Organizers of the protest-turned-memorial said they were satisfied with the turnout, the size of which was difficult to pinpoint. Some claimed more than 50,000 took part, while police put the figure at 16,000.
“Of course many people are scared about what is happening in the country these days,” Yashin said in an interview as he walked with the massive crowd. “The impressive size of the march gives us hope that one day we may live in a country not engaged in war and aggression against its neighbors and where people can feel safe and free.”
The death of Nemtsov consolidated the ranks of the opposition, whose leaders had been locked in conflicts and squabbles with one another in recent months about what strategy to pursue to oppose “the Kremlin’s ruinous policies,” Yashin said.
The march proceeded peacefully and no clashes with the police were reported. Police generally kept a low profile, although two police helicopters hovered in the gray sky overhead and three police boats patrolled nearby in the Moscow River.
The number of people willing to publicly show their defiance proves that the Kremlin has failed to instill fear in the hearts of many, said Georgy Satarov, a former advisor to the late President Boris Yeltsin and an associate of Nemtsov.
“When the ranks of the protesters eventually swell to over 300,000, they may start dictating their demands to the Kremlin,” added Satarov, president of the INDEM think tank in Moscow.
Pro-Kremlin analyst Dmitry Orlov, however, ruled out a scenario akin to Ukraine’s violent Maidan uprising last year that drove Kremlin-allied President Viktor Yanukovich to flee the country.
“The peaceful nature of the march today demonstrated that the Russian opposition, in contrast to their Ukrainian colleagues, are much more balanced and reasonable,” said Orlov, head of the Agency for Political and Economic Communication. “Of course there are forces who want to destabilize the situation in the country, but they are not influential and don’t enjoy support among the public at large.”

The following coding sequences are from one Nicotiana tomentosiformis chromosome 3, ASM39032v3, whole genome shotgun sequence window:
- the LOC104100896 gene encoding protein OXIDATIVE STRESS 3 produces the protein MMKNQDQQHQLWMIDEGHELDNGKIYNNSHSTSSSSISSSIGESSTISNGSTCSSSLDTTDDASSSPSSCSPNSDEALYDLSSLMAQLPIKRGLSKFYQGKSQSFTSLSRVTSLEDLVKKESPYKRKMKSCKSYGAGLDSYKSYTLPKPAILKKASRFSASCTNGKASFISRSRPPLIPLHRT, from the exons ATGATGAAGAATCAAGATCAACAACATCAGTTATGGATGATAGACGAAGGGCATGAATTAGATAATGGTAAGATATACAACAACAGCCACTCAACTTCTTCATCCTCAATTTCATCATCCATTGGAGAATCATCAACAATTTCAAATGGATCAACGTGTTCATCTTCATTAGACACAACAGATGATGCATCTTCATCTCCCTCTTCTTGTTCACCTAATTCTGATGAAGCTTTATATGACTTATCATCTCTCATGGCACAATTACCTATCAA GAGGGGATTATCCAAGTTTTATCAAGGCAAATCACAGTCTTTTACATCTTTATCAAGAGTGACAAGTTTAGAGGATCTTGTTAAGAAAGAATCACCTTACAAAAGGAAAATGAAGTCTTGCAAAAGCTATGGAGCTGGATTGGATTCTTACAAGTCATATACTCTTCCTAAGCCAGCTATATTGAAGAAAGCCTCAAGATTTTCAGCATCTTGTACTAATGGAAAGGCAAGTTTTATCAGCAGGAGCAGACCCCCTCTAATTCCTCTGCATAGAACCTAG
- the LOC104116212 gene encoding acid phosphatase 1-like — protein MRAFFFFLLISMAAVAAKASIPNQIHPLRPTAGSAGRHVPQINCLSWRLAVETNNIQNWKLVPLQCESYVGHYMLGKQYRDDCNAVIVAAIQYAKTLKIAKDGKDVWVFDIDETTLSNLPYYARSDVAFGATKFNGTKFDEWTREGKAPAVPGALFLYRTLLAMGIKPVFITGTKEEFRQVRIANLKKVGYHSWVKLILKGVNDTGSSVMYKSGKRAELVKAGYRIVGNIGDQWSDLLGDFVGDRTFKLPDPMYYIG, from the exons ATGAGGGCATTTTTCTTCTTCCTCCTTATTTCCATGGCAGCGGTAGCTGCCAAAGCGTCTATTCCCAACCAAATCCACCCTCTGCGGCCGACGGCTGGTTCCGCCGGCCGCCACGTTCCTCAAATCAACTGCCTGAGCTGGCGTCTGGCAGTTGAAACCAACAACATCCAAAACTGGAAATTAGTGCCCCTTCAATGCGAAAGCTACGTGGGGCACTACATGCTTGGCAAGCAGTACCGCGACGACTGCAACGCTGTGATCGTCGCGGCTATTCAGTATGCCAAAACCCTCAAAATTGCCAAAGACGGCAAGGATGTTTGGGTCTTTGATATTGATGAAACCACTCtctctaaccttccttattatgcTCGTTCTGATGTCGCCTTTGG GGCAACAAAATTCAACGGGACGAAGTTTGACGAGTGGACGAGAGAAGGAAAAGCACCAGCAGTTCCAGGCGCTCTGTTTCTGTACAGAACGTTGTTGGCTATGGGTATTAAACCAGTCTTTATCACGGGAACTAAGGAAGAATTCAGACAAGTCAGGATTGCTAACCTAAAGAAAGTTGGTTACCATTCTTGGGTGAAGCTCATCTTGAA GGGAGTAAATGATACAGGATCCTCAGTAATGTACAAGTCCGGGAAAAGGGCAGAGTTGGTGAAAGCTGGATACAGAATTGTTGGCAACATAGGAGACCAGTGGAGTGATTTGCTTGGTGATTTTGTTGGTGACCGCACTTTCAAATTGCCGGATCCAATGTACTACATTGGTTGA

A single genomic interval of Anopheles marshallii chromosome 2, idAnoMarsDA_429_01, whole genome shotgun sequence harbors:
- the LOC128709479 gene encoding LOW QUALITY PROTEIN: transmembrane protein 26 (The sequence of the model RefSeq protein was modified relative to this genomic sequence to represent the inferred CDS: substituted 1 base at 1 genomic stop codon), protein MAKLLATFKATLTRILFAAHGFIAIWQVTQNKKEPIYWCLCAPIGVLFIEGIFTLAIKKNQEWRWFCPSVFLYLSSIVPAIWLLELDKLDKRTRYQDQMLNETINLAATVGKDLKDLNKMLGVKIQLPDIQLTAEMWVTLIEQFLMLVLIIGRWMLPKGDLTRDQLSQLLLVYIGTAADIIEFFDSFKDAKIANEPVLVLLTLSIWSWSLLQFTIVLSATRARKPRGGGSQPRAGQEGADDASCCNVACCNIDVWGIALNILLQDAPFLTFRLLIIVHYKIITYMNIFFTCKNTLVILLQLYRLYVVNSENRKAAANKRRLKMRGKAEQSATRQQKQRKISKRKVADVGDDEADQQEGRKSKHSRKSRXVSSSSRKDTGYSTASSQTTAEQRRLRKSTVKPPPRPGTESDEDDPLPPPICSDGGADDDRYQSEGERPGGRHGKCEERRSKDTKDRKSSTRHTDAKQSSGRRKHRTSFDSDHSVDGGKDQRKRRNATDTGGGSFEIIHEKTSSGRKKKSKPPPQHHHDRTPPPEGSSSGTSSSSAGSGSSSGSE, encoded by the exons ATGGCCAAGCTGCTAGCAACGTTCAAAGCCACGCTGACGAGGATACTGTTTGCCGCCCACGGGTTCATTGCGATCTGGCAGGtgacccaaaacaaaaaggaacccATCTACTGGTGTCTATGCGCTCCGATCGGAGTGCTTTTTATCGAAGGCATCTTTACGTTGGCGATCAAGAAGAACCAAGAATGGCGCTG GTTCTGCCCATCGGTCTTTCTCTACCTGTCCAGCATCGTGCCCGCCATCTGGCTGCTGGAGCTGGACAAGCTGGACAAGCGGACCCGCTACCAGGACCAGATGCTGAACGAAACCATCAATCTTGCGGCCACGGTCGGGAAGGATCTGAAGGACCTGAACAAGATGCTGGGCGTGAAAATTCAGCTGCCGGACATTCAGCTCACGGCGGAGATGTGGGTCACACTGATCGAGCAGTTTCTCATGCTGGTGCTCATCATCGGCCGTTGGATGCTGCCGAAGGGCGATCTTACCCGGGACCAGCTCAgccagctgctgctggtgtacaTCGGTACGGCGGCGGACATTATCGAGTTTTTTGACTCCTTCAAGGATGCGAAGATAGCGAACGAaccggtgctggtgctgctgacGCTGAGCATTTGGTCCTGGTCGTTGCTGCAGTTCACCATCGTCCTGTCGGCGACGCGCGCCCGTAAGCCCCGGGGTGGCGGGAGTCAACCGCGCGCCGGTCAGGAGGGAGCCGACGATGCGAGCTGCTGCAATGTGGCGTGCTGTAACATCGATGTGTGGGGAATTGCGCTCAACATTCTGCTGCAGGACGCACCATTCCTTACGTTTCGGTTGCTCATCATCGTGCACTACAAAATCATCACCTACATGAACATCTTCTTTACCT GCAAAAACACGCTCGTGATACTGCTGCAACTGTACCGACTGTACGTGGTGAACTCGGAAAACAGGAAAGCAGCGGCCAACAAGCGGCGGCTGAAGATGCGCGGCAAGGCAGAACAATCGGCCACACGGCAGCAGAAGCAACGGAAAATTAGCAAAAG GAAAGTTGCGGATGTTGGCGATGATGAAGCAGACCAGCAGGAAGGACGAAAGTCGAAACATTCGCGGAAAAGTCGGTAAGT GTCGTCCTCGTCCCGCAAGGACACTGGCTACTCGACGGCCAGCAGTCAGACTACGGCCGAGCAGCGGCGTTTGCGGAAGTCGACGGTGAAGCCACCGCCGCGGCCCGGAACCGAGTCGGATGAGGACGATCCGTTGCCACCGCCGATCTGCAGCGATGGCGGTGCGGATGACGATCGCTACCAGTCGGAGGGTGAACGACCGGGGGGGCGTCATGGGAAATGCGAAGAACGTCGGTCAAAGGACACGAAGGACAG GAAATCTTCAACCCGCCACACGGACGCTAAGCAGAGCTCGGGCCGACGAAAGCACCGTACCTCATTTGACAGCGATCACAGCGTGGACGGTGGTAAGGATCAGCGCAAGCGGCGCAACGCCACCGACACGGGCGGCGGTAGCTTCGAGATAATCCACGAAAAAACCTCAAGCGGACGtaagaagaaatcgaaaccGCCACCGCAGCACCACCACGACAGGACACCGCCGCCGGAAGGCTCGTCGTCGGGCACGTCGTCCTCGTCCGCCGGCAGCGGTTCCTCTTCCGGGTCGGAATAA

Economist Gavriil Popov, a former democratic movement leader and the first mayor of post-Soviet Moscow, called in an essay published in the popular Moskovsky Komsomolets newspaper to rally around Putin, saying the killing of Nemtsov was a provocation aimed at discrediting the Kremlin leader.
Many protesters, however, blamed Putin for at least creating the atmosphere in which an opposition leader could be gunned down in the shadow of the Kremlin.
“Putin publicly accused Nemtsov of being one of the leaders of the so-called ‘Fifth Column’ of national traitors, and some radicals must have interpreted his charge as a direct order for attack,” said Anton Lebedinsky, a 30-year-old Moscow aviation engineer. “No matter how much the Kremlin propaganda machine tries to present Nemtsov as a victim of Ukraine’s or Western special services, it is clear to me and my friends that Nemtsov was killed by this propaganda machine.”
Ukrainian lawmaker and Nemtsov friend Alexei Goncharenko, who came to Moscow to take part in the march, was arrested by Moscow police in connection with his alleged involvement in riots in the Black Sea port of Odessa last year in which several dozen pro-Russia activists were killed, the Russian Investigative Committee said.
Goncharenko became the second Ukrainian lawmaker held in Russian custody. The first was Nadezhda Savchenko, a former Ukraine air force pilot reportedly abducted and smuggled across the Russian border last June to face charges of complicity in the murder of two Russian television journalists during the fighting in eastern Ukraine.
Savchenko has been on a hunger strike for close to three months now in protest of her detention, her lawyers said.
Nemtsov had more than once publicly demanded Savchenko be released.
Special correspondent Victoria Butenko in Kiev and Times staff writer Carol J. Williams in Los Angeles contributed to this report.